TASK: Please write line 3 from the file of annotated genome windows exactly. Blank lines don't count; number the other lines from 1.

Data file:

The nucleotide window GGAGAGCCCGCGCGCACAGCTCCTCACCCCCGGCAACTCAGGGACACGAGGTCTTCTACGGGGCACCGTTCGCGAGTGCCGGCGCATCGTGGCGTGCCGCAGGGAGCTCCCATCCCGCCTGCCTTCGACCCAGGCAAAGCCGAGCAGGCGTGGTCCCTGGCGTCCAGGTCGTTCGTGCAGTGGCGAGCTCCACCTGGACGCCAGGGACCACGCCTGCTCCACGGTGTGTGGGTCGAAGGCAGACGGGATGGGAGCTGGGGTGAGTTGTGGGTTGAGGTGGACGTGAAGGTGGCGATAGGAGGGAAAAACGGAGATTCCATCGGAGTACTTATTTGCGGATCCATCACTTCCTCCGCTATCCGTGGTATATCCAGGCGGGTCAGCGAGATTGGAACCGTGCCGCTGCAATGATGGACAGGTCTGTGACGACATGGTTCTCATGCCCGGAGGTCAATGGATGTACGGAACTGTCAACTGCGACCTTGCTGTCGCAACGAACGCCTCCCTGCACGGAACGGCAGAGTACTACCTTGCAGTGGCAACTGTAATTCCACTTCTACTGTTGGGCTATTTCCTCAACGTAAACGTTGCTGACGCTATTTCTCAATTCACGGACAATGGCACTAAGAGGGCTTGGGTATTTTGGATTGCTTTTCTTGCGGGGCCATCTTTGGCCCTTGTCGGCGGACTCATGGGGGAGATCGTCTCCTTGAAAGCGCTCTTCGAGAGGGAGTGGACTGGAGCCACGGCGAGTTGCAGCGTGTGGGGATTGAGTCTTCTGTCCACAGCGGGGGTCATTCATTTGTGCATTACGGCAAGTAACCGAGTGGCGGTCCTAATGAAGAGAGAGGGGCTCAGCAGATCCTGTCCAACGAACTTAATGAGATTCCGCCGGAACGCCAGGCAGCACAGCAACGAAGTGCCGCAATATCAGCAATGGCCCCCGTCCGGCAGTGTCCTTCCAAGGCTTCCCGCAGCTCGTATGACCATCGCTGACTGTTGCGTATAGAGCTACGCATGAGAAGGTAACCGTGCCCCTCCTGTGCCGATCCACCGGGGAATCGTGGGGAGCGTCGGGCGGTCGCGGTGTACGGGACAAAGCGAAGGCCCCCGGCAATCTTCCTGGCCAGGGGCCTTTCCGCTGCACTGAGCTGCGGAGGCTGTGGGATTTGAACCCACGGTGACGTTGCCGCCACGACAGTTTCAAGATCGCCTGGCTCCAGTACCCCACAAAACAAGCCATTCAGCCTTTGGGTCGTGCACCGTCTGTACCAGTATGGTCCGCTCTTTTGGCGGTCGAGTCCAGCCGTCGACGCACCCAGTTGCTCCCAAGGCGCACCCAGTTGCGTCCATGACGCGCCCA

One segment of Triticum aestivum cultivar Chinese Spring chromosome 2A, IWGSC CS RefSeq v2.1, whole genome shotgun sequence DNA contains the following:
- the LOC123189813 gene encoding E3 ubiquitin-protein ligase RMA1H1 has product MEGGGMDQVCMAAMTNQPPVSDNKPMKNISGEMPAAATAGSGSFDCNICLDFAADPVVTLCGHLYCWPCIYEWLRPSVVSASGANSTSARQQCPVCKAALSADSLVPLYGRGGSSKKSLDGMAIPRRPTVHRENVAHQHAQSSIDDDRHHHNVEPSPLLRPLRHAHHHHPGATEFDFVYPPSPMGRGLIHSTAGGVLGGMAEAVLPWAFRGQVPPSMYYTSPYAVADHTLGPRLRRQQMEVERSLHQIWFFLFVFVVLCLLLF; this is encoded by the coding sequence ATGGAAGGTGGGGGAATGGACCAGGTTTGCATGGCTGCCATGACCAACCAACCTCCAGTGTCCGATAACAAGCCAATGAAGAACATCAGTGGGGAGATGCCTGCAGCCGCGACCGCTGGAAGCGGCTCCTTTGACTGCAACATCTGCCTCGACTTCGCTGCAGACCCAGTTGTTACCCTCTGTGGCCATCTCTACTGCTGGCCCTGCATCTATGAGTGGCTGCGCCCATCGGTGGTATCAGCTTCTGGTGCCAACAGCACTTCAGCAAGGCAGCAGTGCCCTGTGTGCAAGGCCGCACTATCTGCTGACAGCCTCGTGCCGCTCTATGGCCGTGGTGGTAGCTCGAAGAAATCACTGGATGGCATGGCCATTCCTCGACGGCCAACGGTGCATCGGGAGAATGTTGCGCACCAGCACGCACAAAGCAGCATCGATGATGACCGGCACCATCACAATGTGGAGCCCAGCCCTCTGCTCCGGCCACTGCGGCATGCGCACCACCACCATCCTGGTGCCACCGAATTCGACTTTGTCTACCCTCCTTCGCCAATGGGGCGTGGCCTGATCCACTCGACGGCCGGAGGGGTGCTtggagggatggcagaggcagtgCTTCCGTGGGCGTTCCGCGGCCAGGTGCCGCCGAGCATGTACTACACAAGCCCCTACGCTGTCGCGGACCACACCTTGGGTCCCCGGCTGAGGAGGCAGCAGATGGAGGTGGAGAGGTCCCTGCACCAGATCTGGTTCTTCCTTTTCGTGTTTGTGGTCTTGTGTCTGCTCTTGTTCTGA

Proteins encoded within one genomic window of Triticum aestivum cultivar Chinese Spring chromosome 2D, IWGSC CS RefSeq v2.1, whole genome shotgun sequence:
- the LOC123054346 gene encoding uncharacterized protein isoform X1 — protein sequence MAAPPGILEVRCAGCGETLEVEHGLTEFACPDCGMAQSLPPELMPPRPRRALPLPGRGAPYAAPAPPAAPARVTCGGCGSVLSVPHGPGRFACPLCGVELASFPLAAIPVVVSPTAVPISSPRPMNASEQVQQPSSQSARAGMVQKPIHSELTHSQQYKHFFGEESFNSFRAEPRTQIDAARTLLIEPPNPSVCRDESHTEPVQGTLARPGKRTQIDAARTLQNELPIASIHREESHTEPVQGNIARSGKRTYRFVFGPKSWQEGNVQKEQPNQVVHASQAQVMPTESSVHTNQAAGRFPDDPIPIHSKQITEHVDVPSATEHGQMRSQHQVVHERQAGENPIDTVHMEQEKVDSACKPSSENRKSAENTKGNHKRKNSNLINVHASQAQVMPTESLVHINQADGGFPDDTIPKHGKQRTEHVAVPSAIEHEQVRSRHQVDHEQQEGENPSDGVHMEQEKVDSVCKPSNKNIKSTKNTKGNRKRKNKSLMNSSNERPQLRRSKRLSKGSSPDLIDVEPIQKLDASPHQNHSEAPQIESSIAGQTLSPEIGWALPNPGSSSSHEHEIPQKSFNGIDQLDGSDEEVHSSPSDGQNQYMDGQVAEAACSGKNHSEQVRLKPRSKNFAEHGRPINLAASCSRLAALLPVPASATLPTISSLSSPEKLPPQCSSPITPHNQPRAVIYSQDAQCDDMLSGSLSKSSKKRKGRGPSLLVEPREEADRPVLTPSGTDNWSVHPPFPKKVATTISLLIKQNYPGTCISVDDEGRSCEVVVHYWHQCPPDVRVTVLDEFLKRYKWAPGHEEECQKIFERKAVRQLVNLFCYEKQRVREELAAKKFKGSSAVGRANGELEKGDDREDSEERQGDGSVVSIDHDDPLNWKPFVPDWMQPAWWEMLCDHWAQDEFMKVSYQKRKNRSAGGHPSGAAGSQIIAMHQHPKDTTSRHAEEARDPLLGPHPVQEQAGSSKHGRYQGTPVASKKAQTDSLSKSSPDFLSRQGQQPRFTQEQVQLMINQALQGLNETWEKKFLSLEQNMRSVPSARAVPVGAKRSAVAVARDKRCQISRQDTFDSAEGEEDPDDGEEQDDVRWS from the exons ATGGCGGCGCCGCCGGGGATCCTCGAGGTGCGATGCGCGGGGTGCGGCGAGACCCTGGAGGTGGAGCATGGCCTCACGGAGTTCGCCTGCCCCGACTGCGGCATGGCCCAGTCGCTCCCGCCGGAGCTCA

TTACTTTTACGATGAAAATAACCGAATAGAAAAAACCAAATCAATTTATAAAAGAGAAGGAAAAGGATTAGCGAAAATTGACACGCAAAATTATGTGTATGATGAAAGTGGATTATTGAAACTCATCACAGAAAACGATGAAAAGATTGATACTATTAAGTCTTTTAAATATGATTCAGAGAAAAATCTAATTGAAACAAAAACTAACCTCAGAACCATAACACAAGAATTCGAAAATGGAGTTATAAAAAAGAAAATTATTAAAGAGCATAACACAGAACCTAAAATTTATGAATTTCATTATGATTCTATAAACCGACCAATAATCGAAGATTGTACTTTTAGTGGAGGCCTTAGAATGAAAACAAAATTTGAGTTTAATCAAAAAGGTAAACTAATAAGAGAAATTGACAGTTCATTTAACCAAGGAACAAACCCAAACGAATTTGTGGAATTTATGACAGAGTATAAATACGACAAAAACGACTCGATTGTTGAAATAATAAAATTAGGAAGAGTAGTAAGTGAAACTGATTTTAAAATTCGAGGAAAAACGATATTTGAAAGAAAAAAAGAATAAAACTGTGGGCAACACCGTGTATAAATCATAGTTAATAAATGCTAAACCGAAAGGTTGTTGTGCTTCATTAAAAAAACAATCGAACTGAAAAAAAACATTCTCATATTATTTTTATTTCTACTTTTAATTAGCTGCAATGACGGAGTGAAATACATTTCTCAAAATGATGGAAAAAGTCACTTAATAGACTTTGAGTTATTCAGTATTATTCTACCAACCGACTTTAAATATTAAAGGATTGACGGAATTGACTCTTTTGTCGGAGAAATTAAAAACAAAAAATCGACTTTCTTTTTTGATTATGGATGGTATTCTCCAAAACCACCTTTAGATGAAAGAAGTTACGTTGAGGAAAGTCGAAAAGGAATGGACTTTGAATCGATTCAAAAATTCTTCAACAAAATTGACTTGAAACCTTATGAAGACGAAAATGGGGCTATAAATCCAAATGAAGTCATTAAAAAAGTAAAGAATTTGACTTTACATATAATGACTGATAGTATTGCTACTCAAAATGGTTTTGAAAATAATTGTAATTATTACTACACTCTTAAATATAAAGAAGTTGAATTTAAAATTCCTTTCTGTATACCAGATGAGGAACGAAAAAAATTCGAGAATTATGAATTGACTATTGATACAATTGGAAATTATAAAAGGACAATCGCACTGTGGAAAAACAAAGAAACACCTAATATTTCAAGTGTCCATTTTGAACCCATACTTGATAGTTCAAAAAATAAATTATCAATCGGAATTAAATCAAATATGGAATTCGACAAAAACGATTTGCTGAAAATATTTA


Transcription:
- the LOC123189813 gene encoding E3 ubiquitin-protein ligase RMA1H1 has product MEGGGMDQVCMAAMTNQPPVSDNKPMKNISGEMPAAATAGSGSFDCNICLDFAADPVVTLCGHLYCWPCIYEWLRPSVVSASGANSTSARQQCPVCKAALSADSLVPLYGRGGSSKKSLDGMAIPRRPTVHRENVAHQHAQSSIDDDRHHHNVEPSPLLRPLRHAHHHHPGATEFDFVYPPSPMGRGLIHSTAGGVLGGMAEAVLPWAFRGQVPPSMYYTSPYAVADHTLGPRLRRQQMEVERSLHQIWFFLFVFVVLCLLLF; this is encoded by the coding sequence ATGGAAGGTGGGGGAATGGACCAGGTTTGCATGGCTGCCATGACCAACCAACCTCCAGTGTCCGATAACAAGCCAATGAAGAACATCAGTGGGGAGATGCCTGCAGCCGCGACCGCTGGAAGCGGCTCCTTTGACTGCAACATCTGCCTCGACTTCGCTGCAGACCCAGTTGTTACCCTCTGTGGCCATCTCTACTGCTGGCCCTGCATCTATGAGTGGCTGCGCCCATCGGTGGTATCAGCTTCTGGTGCCAACAGCACTTCAGCAAGGCAGCAGTGCCCTGTGTGCAAGGCCGCACTATCTGCTGACAGCCTCGTGCCGCTCTATGGCCGTGGTGGTAGCTCGAAGAAATCACTGGATGGCATGGCCATTCCTCGACGGCCAACGGTGCATCGGGAGAATGTTGCGCACCAGCACGCACAAAGCAGCATCGATGATGACCGGCACCATCACAATGTGGAGCCCAGCCCTCTGCTCCGGCCACTGCGGCATGCGCACCACCACCATCCTGGTGCCACCGAATTCGACTTTGTCTACCCTCCTTCGCCAATGGGGCGTGGCCTGATCCACTCGACGGCCGGAGGGGTGCTtggagggatggcagaggcagtgCTTCCGTGGGCGTTCCGCGGCCAGGTGCCGCCGAGCATGTACTACACAAGCCCCTACGCTGTCGCGGACCACACCTTGGGTCCCCGGCTGAGGAGGCAGCAGATGGAGGTGGAGAGGTCCCTGCACCAGATCTGGTTCTTCCTTTTCGTGTTTGTGGTCTTGTGTCTGCTCTTGTTCTGA